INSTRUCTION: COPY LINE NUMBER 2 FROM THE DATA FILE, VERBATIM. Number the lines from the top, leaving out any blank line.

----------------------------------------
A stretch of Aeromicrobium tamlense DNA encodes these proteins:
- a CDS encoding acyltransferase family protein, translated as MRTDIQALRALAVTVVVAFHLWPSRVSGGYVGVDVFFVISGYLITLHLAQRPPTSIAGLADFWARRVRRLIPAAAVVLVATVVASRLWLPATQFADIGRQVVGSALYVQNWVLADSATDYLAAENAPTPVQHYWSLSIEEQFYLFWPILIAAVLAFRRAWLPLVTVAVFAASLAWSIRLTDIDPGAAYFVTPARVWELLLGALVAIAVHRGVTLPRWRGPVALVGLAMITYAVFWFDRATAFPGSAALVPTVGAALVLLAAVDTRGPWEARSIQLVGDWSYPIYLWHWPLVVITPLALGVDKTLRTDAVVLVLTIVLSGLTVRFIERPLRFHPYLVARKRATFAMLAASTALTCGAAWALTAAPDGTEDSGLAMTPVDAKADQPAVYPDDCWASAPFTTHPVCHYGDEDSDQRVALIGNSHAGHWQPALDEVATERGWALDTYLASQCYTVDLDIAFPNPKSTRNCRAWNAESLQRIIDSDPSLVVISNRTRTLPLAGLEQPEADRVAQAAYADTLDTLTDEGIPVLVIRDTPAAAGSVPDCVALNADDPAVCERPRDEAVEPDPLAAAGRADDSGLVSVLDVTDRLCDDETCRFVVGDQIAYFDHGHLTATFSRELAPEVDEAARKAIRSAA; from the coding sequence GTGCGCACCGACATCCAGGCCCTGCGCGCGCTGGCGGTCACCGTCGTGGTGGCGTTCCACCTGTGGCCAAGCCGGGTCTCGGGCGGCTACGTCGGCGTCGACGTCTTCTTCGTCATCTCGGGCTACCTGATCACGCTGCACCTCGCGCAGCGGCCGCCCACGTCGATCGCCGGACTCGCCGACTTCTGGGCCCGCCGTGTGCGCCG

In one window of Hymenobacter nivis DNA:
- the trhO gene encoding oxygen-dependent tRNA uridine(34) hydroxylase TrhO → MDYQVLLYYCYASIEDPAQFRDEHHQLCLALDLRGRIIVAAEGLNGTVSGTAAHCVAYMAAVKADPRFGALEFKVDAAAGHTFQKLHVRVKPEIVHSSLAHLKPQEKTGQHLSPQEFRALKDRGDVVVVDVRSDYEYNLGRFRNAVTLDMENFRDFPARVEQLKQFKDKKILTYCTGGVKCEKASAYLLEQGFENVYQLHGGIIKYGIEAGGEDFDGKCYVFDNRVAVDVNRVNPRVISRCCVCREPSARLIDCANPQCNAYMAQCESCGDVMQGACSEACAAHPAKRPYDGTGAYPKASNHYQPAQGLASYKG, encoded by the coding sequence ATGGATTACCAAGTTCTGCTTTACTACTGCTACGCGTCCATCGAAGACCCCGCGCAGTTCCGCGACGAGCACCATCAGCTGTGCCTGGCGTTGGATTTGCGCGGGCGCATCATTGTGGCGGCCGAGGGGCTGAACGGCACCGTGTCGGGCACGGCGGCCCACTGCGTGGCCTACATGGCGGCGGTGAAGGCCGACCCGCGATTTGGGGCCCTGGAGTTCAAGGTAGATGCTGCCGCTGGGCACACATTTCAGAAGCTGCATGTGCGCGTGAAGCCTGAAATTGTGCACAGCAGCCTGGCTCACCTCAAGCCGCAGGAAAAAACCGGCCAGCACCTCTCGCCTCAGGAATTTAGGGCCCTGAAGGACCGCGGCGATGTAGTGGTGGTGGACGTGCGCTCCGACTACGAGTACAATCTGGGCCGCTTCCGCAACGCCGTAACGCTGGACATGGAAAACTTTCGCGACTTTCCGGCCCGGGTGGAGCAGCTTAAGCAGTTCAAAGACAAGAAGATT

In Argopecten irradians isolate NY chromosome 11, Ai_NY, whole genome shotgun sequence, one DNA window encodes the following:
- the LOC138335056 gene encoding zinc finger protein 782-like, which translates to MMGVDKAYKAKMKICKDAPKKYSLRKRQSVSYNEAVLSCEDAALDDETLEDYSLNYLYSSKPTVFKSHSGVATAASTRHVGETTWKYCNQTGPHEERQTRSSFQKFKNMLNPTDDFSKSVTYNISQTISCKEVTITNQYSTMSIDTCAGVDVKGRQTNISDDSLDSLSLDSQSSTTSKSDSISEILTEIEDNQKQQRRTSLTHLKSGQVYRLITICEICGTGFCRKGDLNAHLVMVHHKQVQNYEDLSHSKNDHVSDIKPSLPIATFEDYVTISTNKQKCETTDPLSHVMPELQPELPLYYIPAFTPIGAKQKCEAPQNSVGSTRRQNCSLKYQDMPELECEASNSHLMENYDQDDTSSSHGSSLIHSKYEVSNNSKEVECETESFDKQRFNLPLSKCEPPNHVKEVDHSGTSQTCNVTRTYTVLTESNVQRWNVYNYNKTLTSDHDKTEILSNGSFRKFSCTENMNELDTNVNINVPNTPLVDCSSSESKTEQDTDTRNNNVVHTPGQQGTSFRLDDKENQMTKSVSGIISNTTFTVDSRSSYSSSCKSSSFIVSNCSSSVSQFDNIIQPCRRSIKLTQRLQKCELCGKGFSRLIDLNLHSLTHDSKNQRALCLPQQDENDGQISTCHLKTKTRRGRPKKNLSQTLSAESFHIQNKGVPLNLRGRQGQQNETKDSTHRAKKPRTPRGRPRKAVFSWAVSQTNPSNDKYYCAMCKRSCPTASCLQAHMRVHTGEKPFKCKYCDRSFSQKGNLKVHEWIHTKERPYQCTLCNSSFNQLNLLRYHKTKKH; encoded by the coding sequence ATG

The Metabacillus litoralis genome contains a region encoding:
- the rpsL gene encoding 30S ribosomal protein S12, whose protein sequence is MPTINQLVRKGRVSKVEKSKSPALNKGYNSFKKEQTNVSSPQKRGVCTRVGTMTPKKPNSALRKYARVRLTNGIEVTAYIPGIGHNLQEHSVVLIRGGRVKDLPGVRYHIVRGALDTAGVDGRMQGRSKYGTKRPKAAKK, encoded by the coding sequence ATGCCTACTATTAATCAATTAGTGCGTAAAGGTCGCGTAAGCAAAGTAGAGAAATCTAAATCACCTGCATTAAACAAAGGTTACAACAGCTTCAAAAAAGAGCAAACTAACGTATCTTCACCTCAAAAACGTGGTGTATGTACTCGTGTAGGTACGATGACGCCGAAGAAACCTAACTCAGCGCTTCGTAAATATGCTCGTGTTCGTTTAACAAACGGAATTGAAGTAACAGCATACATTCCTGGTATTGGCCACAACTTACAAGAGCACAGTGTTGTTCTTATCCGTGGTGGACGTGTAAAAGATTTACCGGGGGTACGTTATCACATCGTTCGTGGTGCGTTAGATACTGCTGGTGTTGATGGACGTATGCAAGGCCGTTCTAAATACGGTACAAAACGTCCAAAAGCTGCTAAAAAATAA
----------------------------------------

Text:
- a CDS encoding acyltransferase family protein, translated as MRTDIQALRALAVTVVVAFHLWPSRVSGGYVGVDVFFVISGYLITLHLAQRPPTSIAGLADFWARRVRRLIPAAAVVLVATVVASRLWLPATQFADIGRQVVGSALYVQNWVLADSATDYLAAENAPTPVQHYWSLSIEEQFYLFWPILIAAVLAFRRAWLPLVTVAVFAASLAWSIRLTDIDPGAAYFVTPARVWELLLGALVAIAVHRGVTLPRWRGPVALVGLAMITYAVFWFDRATAFPGSAALVPTVGAALVLLAAVDTRGPWEARSIQLVGDWSYPIYLWHWPLVVITPLALGVDKTLRTDAVVLVLTIVLSGLTVRFIERPLRFHPYLVARKRATFAMLAASTALTCGAAWALTAAPDGTEDSGLAMTPVDAKADQPAVYPDDCWASAPFTTHPVCHYGDEDSDQRVALIGNSHAGHWQPALDEVATERGWALDTYLASQCYTVDLDIAFPNPKSTRNCRAWNAESLQRIIDSDPSLVVISNRTRTLPLAGLEQPEADRVAQAAYADTLDTLTDEGIPVLVIRDTPAAAGSVPDCVALNADDPAVCERPRDEAVEPDPLAAAGRADDSGLVSVLDVTDRLCDDETCRFVVGDQIAYFDHGHLTATFSRELAPEVDEAARKAIRSAA; from the coding sequence GTGCGCACCGACATCCAGGCCCTGCGCGCGCTGGCGGTCACCGTCGTGGTGGCGTTCCACCTGTGGCCAAGCCGGGTCTCGGGCGGCTACGTCGGCGTCGACGTCTTCTTCGTCATCTCGGGCTACCTGATCACGCTGCACCTCGCGCAGCGGCCGCCCACGTCGATCGCCGGACTCGCCGACTTCTGGGCCCGCCGTGTGCGCCG